The Strange Case of Lord Massey and the Killakee shooting, July 1922.

Killakee House, Rathfarnham. (Picture C/O wikipedia)

Murder, Michael Collins and the decline and fall of South Dublin Landlord family. By John Dorney

Late on Wednesday July 19, 1922, a lone man, Anthony Harmon of Piperstown in Tallaght, came to Killakee House, the palatial residence of the Massey Family in Rathfarnham, on the northern slopes of the Dublin Mountains, looking for money.

Killakee House was then four miles from the nearest tram terminus and was, in the words of Mrs Massey, ‘a lonely place’. Times were very disturbed. It was less than a month since Dublin city had been rocked by a pitched battle on the outbreak of the Civil War. Anti-Treaty IRA guerrillas still roamed the Dublin hills and Masseys’ house had already been raided twice and their car taken.

Lord Massey shot dead Anthony Harmon at Killakee House, Rathfarnham on July 19, 1922.

According to press reports of the inquest, Anthony Harmon demanded money of the House’s owner Lord Hugh Hamon Massey, but even after receiving £5, he ‘became violent’ and pushed his way into the study, where Massey kept his safe. A ‘scuffle ensued’ and Harmon, according to the Masseys themselves, lunged at the man of the house. Lord Massey, produced a Webley revolver from a drawer and when Harmon advanced at him, shot Harmon dead.

His body lay in the study of the big house for over a day before it was discovered. A police officer[1], James Hughes heard a local rumour of a shooting in Rathfarnham and with another officer, Lynch, went to investigate. They found Harmon, a ‘traveller’, which at the time probably signified a travelling salesman, shot twice, once in the head once in the side.

About three yards from where the body was found was a safe with ‘a considerable amount of money in it’. Massey handed a over Webley service revolver, containing two spent shells and one misfired cartridge, indicating he had attempted to fire three times but got off two rounds, both of which had hit Harmon.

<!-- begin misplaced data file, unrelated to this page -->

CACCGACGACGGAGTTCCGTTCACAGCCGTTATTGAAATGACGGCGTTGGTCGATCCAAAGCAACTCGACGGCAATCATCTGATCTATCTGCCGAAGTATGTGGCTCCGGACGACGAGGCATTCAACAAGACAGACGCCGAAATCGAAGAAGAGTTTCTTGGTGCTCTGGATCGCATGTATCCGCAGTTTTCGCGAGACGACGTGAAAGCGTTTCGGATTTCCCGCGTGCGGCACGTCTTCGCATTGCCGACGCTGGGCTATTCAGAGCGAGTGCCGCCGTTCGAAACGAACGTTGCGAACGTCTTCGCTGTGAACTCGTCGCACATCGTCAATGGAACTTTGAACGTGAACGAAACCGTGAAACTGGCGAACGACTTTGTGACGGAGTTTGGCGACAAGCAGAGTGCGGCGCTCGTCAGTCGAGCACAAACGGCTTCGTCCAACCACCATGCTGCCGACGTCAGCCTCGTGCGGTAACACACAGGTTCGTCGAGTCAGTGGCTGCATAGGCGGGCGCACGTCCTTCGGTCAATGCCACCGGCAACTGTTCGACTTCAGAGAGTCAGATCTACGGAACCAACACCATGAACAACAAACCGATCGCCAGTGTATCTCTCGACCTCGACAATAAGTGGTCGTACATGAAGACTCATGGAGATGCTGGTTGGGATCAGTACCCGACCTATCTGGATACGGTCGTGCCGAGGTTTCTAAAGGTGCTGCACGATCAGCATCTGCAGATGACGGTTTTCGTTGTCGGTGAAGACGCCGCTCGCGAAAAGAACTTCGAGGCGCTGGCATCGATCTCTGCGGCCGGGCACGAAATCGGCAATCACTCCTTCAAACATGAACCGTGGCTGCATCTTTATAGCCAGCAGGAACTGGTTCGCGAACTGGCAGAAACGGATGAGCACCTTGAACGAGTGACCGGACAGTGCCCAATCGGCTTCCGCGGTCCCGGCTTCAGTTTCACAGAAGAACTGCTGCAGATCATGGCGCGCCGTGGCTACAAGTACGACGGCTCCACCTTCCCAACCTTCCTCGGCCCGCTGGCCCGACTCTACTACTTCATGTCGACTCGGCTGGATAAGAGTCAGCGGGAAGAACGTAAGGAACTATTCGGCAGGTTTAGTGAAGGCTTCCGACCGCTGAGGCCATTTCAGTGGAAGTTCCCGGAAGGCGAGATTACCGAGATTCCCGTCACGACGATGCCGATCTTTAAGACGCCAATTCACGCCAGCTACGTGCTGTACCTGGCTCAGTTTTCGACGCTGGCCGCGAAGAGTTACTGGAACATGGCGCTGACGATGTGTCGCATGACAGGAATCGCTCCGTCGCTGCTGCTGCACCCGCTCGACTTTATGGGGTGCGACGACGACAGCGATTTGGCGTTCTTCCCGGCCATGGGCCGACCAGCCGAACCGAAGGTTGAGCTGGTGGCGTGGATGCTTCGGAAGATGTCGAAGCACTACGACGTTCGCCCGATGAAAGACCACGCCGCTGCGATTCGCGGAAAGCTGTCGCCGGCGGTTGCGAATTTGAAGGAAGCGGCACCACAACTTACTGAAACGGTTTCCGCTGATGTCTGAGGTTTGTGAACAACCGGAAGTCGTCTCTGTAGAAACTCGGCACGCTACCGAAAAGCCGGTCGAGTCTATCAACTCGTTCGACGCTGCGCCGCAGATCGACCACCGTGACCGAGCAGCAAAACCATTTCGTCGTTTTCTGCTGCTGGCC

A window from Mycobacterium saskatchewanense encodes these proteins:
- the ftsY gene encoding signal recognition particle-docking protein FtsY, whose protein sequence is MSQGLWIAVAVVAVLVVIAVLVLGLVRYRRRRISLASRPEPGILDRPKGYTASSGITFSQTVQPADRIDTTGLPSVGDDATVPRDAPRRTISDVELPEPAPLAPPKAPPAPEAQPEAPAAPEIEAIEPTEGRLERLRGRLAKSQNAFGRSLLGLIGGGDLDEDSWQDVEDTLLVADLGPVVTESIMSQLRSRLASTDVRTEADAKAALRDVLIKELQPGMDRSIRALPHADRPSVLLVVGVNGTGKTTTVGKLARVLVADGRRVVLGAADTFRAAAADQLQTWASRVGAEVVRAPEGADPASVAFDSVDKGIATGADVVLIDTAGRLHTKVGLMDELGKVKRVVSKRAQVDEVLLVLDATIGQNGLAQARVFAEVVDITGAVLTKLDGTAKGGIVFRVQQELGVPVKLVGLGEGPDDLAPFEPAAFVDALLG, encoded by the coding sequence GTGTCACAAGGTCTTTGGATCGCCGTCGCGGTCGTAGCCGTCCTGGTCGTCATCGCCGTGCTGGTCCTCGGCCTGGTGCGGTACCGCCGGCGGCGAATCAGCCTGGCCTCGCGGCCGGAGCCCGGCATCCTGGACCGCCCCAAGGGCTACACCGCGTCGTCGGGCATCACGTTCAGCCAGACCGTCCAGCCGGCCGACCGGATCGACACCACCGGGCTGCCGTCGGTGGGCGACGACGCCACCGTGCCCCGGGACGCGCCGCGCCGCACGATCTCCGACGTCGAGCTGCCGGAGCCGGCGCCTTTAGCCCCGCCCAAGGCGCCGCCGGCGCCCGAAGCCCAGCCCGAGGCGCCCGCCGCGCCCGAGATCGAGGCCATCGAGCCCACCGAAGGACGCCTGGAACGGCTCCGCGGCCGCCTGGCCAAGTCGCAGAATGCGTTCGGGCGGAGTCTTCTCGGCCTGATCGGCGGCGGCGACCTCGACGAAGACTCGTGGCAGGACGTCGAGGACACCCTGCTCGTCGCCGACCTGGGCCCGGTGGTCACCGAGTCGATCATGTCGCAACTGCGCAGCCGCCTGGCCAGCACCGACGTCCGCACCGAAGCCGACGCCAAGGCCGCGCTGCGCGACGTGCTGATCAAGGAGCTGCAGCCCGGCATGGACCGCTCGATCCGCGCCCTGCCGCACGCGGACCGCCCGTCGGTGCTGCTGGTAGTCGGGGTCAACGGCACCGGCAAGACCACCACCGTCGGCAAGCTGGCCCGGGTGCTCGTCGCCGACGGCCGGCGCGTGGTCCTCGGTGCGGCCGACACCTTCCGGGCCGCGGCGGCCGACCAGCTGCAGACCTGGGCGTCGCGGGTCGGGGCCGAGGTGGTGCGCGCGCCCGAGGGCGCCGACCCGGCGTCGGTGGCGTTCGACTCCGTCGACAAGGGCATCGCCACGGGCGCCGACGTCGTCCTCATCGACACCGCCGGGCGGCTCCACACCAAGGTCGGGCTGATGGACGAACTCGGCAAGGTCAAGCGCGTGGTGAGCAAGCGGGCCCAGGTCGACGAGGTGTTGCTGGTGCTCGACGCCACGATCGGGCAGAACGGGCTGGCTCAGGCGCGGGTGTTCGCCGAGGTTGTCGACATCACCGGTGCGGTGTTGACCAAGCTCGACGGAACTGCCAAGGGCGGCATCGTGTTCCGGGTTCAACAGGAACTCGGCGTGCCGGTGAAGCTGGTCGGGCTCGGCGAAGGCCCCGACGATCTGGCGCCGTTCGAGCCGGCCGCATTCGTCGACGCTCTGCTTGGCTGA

Mr and Mrs Massey were said to be ‘in a distressed state’. The investigation was handed over to the Joe Kinsella of the CID, the armed detective unit of the Irish Free State, mostly composed of former IRA men. Kinsella found a £5 note on the dead man and a skeleton key.

The inquest jury found that the death was caused by a bullet wound ‘accidentally inflicted by Lord Massey’.[2]

The Masseys and Killakee house

The Masseys were, from a number of points of view, in quite a vulnerable situation. For one thing, they lived in an isolated ‘Big House’ on the edge of the mountains in a lawless time. But for another, as members of the one-time ‘Protestant Ascendancy’ they could well be taken by Irish republicans as political enemies.

The Masseys were a family of Cromwellian origin, their ancestors coming over to Ireland with Cromwell’s army in 1649, and after the Cromwellian conquest, they were granted extensive lands in County Limerick. In the nineteenth century they married into the White family (reputed to be the richest in Ireland) and acquired, through marriage, the land and ‘Big House’ at Killakee in the Dublin Mountains, in the 1820s. John Thomas Massey, the 6th Baron of his line, who held the estate through most of the nineteenth century, led an extravagant lifestyle and by 1915, when he died, leaving the estate to his grandson Hugh, the family was heavily in debt. [3]

The Masseys were a family of Cromwellian origin who had inherited the estate at Killakee in the nineteenth century through marriage.

John Thomas Massey, the 6th Baron, had been a firm opponent of Home Rule and the family’s status as Anglo-Irish gentry and presumed unionists, meant that they were prime targets for IRA raids for arms and motor transport, both before and during the Civil War. That Hugh Massey, much to his family’s displeasure, had married a Catholic made little difference. In 1920, Hermitage House in County Limerick, one of the family’s seats, had been burned by the IRA to prevent the British Army using it as a garrison[4].